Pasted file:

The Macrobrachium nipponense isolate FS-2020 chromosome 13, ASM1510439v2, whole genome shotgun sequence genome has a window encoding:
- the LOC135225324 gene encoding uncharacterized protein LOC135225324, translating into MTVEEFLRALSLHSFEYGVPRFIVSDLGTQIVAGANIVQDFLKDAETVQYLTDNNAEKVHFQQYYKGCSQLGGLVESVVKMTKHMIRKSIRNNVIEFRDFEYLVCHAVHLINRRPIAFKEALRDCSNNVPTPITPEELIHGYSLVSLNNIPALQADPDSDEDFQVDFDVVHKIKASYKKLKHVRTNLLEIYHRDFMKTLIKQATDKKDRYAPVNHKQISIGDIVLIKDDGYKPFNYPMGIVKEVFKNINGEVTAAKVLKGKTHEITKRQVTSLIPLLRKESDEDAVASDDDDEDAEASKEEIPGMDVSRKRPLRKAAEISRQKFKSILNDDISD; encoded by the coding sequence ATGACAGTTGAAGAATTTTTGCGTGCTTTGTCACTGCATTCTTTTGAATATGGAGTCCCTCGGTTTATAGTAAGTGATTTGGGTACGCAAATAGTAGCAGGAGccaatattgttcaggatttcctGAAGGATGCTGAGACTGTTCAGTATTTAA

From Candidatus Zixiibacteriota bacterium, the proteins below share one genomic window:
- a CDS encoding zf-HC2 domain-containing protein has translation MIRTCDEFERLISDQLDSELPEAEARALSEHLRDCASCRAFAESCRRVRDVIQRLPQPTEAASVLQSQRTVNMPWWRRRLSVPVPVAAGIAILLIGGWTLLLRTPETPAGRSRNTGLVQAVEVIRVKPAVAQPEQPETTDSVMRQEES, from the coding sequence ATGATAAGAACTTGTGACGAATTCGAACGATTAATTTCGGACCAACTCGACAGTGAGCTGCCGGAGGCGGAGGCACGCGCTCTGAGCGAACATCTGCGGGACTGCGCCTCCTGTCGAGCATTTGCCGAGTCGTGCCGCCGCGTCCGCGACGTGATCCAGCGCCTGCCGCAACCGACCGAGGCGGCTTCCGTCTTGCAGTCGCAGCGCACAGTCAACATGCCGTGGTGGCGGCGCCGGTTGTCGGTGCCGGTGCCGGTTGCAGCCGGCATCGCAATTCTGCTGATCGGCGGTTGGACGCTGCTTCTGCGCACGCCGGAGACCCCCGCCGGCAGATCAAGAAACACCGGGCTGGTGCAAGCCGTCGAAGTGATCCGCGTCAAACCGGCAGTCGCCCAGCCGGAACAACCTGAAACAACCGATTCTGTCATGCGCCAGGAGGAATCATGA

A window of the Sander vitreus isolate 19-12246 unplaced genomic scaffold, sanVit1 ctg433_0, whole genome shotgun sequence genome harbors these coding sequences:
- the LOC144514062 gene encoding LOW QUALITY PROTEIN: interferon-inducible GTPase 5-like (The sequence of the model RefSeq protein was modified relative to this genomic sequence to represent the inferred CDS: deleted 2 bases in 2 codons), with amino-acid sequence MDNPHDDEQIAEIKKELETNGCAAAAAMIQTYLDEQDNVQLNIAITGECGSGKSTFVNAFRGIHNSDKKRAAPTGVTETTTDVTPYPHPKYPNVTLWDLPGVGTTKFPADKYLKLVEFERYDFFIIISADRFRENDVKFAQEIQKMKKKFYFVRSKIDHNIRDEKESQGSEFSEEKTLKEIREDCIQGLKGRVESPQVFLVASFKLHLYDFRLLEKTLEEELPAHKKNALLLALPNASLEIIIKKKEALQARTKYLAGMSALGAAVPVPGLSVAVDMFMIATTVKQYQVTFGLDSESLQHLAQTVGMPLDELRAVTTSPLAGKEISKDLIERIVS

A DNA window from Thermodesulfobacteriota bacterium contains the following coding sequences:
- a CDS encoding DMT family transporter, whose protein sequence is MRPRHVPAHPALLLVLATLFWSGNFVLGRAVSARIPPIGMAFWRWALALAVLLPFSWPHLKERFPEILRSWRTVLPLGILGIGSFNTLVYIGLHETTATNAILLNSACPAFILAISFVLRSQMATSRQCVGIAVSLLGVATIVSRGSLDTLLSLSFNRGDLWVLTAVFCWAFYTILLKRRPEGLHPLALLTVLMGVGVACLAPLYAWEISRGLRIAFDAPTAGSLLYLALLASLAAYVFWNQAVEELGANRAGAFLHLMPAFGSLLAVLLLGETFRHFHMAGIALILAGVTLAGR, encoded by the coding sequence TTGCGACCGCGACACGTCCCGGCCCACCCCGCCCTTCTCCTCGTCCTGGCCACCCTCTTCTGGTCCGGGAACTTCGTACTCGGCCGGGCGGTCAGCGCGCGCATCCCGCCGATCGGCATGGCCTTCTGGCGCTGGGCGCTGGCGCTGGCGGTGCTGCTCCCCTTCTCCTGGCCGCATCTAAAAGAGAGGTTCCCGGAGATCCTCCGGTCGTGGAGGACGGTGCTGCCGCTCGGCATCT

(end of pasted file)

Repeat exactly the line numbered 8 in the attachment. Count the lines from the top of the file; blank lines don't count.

- a CDS encoding DMT family transporter, whose protein sequence is MRPRHVPAHPALLLVLATLFWSGNFVLGRAVSARIPPIGMAFWRWALALAVLLPFSWPHLKERFPEILRSWRTVLPLGILGIGSFNTLVYIGLHETTATNAILLNSACPAFILAISFVLRSQMATSRQCVGIAVSLLGVATIVSRGSLDTLLSLSFNRGDLWVLTAVFCWAFYTILLKRRPEGLHPLALLTVLMGVGVACLAPLYAWEISRGLRIAFDAPTAGSLLYLALLASLAAYVFWNQAVEELGANRAGAFLHLMPAFGSLLAVLLLGETFRHFHMAGIALILAGVTLAGR, encoded by the coding sequence TTGCGACCGCGACACGTCCCGGCCCACCCCGCCCTTCTCCTCGTCCTGGCCACCCTCTTCTGGTCCGGGAACTTCGTACTCGGCCGGGCGGTCAGCGCGCGCATCCCGCCGATCGGCATGGCCTTCTGGCGCTGGGCGCTGGCGCTGGCGGTGCTGCTCCCCTTCTCCTGGCCGCATCTAAAAGAGAGGTTCCCGGAGATCCTCCGGTCGTGGAGGACGGTGCTGCCGCTCGGCATCT